The screen isn’t as bright as other tablets I’ve owned, and it’s not even as bright as the $49 Fire, but for indoors use it’s more than adequate. I do like how the brightness goes dimmer than most tablets at the lowest level so it’s more comfortable to read at night. It also has the Blue Shade feature to filter blue light, along with an auto brightness sensor, which I find very distracting but at least it can be turned off.

Software

The software on the Fire HD 8 is heavily integrated with Amazon’s content and services, of course. Much more so than other tablets.

The software is based on Android 5.1.1 but with Amazon’s custom Fire OS 5 skin it’s kind of its own separate species.

You can get some crossover by installing the Google Play Store and other Google apps, but at the core of the software it’s still a lot different than a typical Android device. You don’t have much control over the homescreen, and there are no widgets and customization options are limited.

But if you have Amazon Prime or own a lot of Amazon’s digital content, a device like the Fire HD 8 makes a lot of sense. All that stuff is easily accessible right from the homescreen, and it’s easy to download free Prime content, like videos, music, ebooks, and audiobooks.

Plus Fire tablets are open to sideloading apps, ebooks, and other content like videos and MP3s so they’re useful for non-Amazon content too, but if you don’t want to use Amazon’s services and content at all then getting a Fire tablet doesn’t make much sense.

Fire HD 8 Tablet Specs

  • 8-inch IPS Display
  • 1280 x 800 (189 ppi) resolution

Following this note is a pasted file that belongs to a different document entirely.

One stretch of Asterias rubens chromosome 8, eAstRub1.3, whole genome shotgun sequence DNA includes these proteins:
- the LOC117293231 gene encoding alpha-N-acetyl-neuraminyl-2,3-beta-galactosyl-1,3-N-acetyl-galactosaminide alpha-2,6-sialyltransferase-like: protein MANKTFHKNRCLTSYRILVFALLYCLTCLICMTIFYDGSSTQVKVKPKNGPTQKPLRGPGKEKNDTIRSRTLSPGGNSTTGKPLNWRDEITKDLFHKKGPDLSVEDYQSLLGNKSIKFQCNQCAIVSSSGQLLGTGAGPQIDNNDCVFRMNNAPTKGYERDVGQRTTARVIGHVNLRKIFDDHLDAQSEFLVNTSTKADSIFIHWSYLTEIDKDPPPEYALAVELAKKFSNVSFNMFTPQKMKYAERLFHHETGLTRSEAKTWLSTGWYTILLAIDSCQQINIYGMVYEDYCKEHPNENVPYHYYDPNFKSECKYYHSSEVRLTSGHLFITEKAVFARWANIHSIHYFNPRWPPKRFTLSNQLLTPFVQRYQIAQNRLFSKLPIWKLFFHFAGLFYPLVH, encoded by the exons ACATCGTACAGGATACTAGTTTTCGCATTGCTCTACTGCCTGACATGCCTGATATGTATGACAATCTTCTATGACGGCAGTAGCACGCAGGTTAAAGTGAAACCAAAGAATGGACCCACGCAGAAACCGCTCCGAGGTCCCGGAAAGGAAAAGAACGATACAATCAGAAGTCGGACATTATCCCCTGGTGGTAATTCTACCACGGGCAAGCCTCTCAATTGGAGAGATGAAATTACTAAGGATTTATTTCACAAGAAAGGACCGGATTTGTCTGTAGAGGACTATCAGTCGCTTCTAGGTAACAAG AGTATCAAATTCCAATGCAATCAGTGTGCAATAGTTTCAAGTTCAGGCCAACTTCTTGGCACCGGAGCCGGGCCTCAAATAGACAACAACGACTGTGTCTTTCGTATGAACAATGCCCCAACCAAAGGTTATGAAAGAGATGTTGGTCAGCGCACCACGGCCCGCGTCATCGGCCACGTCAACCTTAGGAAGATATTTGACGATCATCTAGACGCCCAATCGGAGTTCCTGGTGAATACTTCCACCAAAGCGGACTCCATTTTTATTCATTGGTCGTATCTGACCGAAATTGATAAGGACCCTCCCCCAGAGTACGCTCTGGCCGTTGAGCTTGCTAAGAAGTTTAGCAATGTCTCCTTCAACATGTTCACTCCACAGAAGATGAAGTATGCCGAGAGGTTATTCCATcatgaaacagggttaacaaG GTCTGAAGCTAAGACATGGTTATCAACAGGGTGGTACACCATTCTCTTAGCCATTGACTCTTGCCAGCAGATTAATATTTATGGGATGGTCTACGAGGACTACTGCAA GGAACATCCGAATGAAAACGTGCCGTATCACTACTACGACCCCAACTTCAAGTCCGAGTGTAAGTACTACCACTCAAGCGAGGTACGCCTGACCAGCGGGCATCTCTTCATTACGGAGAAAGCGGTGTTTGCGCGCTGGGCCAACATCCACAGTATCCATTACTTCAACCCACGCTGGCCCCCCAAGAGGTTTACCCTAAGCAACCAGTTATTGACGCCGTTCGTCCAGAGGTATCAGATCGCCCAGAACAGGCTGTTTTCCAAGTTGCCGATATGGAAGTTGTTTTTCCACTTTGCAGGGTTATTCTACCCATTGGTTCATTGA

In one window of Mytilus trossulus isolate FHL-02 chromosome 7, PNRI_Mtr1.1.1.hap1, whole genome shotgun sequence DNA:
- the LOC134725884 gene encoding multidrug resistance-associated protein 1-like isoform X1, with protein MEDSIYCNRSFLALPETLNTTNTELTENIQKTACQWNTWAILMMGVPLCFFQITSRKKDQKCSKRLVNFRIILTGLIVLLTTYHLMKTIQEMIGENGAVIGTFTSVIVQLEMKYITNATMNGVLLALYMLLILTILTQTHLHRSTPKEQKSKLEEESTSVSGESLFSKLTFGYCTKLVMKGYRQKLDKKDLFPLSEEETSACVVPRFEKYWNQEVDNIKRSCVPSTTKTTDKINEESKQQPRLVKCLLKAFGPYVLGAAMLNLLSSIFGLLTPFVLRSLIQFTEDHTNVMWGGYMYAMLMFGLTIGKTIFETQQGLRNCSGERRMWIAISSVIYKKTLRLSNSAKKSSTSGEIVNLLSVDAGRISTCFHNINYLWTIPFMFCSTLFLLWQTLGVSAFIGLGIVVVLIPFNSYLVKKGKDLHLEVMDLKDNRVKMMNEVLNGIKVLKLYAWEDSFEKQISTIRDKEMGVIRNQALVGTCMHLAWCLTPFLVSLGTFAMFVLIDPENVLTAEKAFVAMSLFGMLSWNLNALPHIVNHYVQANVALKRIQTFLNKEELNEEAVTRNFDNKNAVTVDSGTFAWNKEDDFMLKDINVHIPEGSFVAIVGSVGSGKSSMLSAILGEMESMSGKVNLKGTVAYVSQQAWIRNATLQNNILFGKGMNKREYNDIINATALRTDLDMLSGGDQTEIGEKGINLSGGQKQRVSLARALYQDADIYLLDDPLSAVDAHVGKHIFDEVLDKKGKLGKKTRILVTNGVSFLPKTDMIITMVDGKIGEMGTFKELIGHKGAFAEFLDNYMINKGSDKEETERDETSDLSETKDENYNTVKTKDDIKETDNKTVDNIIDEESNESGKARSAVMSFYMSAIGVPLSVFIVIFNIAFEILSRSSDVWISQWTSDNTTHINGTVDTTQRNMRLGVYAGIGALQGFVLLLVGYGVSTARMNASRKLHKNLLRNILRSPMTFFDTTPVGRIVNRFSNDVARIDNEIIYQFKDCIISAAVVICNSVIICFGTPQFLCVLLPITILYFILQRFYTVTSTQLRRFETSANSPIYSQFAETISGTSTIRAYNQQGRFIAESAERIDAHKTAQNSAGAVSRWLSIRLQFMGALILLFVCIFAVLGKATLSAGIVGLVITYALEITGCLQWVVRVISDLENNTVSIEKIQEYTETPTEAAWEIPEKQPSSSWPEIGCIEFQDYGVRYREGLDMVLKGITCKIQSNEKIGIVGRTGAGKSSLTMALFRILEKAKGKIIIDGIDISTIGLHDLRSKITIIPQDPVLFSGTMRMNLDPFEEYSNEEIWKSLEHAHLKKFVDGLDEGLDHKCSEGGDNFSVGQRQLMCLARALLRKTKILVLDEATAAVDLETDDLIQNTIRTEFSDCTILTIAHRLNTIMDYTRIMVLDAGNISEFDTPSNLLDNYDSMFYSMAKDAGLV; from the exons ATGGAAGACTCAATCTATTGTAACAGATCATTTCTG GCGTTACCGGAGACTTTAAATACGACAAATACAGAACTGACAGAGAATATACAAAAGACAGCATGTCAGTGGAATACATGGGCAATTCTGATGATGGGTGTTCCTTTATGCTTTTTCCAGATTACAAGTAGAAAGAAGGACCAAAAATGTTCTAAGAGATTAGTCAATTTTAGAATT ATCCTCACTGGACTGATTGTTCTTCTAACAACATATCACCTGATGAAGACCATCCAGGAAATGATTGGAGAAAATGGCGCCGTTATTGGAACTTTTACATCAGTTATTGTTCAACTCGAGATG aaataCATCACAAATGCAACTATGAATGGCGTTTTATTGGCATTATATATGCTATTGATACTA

• Quad-core 1.3 GHz processor
  • 1.5 GB of RAM
  • 16GB/32GB storage space
  • MicroSD card slot for cards up to 256GB
  • VGA front-facing camera; 2 MP rear-facing HD camera
  • Dual-band Wi-Fi b/g/n
  • Bluetooth
  • Dual speakers
  • Microphone
  • Accelerometer
  • Ambient light sensor
  • 3.5 mm stereo jack
  • Battery life: up to 12 hours
  • Weight: 13 oz. (369 g)
  • Dimensions: 8.4” x 5” x 0.4” (214 x 128 x 9.7 mm)
  • Price: $79 at Amazon

4 Responses to “Amazon Fire HD 8 Tablet Review and Video Walkthrough (2017 Model)”

  1. Great video review! You are getting much better at it 🙂

    • Thanks! It is a bit easier now that I record the video and audio separately, not having to speak off the top of my head while interacting with the device, but I still managed to screw up a couple things. The new one weighs more and the wallpapers are still changeable, the setting is just in a nonsensical section.

  2. I don’t know if this was already mentioned…

    If you consider 16GB internal storage (instead of 8GB) to be the absolute minimum acceptable for a new android or “android type” device these days, at the regular non-SALE price of $79.99 for the Fire HD 8, it is only $10.00 more than the Fire 7 with the same 16GB…

    Unless someone really values the slightly more compact form factor of the Fire 7, it would seem that a $10.00 difference buys a whole lot better tablet in the Fire HD 8

    Other thoughts are welcomed

  3. While the feature set hasn’t improved a whole lot over last years model, for $50, I ordered one (Prime Day sale.) I like the 2016 version very much, so figure having a backup can’t hurt. I do hope I don’t have the issue with the micro SD card coming out that some users have reported.

Leave a Reply